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. Last Updated: 07/27/2016

Belgium Unveils Polar Research Station

BRUSSELS -- The Belgian-based International Polar Foundation on Wednesday unveiled what it claimed to be the world's first zero-emissions polar science station to conduct research in Antarctica on climate change.

The Princess Elisabeth station will be a totally energy self-sufficient research base that will allow scientists to study the impact of climate change in one of the world's most inhospitable environments, scientists said.

The 12 million euro ($16.3 million) prefabricated station will be transferred to the South Pole from Belgium, where it was built, by ship later this month.

"This base will be the first of its kind to produce zero emissions, making it a unique model of how energy should be used in the Antarctic," said Belgian polar explorer Alain Hubert, who helped create the foundation, which researches the impact of climate change on polar caps.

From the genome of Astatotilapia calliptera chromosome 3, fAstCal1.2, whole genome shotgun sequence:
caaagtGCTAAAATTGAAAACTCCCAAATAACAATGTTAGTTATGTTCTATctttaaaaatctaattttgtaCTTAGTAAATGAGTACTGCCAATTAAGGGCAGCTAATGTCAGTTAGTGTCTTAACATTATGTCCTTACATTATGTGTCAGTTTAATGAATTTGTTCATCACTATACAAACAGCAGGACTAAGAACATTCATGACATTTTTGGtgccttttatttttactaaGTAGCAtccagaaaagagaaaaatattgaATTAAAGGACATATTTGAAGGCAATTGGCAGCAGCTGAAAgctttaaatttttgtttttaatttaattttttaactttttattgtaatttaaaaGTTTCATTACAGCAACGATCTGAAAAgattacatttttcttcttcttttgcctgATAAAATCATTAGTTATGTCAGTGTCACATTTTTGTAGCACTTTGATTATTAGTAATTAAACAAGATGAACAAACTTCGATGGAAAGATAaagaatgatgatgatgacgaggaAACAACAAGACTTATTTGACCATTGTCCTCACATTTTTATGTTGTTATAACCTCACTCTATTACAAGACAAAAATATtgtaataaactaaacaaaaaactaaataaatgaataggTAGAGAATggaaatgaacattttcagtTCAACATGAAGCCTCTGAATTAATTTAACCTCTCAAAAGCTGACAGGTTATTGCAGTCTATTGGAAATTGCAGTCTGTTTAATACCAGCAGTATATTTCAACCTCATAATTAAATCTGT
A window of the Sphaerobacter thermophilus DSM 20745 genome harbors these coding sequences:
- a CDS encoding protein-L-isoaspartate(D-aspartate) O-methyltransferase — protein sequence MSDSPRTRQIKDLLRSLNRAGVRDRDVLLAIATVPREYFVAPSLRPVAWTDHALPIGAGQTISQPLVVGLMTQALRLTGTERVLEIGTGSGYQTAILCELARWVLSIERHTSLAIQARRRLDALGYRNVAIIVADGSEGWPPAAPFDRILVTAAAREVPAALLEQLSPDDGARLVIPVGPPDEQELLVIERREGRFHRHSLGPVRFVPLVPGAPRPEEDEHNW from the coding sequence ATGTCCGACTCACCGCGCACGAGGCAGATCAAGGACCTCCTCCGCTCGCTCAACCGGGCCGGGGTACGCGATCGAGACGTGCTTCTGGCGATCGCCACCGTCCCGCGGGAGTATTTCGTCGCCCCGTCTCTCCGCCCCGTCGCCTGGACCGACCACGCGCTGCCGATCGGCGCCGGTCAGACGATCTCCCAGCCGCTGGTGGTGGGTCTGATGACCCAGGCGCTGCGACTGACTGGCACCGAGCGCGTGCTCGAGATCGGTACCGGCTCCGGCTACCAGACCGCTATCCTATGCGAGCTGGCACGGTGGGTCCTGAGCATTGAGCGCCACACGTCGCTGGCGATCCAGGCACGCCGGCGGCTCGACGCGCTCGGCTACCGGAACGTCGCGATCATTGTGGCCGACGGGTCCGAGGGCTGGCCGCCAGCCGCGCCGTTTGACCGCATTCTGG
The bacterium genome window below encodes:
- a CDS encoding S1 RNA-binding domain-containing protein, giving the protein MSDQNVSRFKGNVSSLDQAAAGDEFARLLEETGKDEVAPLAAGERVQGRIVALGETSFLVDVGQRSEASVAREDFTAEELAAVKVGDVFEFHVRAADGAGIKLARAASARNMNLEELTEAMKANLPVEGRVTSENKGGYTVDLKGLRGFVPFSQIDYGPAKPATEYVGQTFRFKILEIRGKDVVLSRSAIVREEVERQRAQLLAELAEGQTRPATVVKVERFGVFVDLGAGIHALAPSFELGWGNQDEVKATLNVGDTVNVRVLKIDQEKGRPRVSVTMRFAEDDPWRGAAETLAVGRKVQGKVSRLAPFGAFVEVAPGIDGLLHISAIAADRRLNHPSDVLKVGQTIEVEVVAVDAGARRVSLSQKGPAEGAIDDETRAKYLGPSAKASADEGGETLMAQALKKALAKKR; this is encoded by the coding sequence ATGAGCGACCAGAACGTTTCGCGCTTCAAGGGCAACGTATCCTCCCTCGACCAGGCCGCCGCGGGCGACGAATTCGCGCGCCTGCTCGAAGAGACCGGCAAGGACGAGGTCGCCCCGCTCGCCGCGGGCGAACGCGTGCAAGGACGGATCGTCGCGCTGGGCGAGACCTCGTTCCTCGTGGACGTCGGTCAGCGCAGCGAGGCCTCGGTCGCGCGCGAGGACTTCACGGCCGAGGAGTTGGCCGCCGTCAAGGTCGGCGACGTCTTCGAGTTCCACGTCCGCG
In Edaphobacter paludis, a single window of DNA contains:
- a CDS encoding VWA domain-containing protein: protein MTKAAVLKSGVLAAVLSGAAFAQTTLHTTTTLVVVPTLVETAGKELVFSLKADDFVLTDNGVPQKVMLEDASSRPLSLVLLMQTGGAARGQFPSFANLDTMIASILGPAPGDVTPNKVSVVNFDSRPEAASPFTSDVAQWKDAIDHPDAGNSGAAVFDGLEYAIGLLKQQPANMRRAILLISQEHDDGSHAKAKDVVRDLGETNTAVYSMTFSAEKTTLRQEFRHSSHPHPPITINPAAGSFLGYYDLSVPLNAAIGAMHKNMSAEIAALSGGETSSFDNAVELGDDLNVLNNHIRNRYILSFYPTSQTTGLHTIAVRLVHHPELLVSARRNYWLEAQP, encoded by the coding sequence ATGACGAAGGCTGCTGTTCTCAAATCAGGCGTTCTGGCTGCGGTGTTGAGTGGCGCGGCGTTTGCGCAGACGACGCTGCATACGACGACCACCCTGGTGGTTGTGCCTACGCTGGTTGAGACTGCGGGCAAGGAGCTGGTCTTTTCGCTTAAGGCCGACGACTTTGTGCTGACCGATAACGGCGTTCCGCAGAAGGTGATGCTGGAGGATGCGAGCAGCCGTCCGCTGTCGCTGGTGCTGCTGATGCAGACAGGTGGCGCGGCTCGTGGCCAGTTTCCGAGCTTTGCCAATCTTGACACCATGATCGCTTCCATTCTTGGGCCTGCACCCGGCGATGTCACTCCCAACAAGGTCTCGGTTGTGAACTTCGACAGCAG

Hubert said research at the base, which has an octagonal spaceship-like design and sits on stilts, would focus on the analysis of ice shelves, which are used to record global climate conditions.

Johan Berte, who manages the project, said the station could be a blueprint for future stations in Antarctica, where strict guidelines demand that scientists do as much as they can to prevent pollution from damaging the environment. Older and existing stations are powered by costly, and environmentally damaging, fuel shipments.

The Princess Elisabeth's roof will be covered with solar panels, designed to provide the bulk of energy needed to run the isolated post. Other energy sources will come from large wind turbines.

The station will be nestled on a ridge a few kilometers north of the Soer Rondane Mountains, and will form part of a network of stations with Russia and Japan, which have stations nearby.

"The biggest challenge will be to unload on the Antarctic continent," Berte said.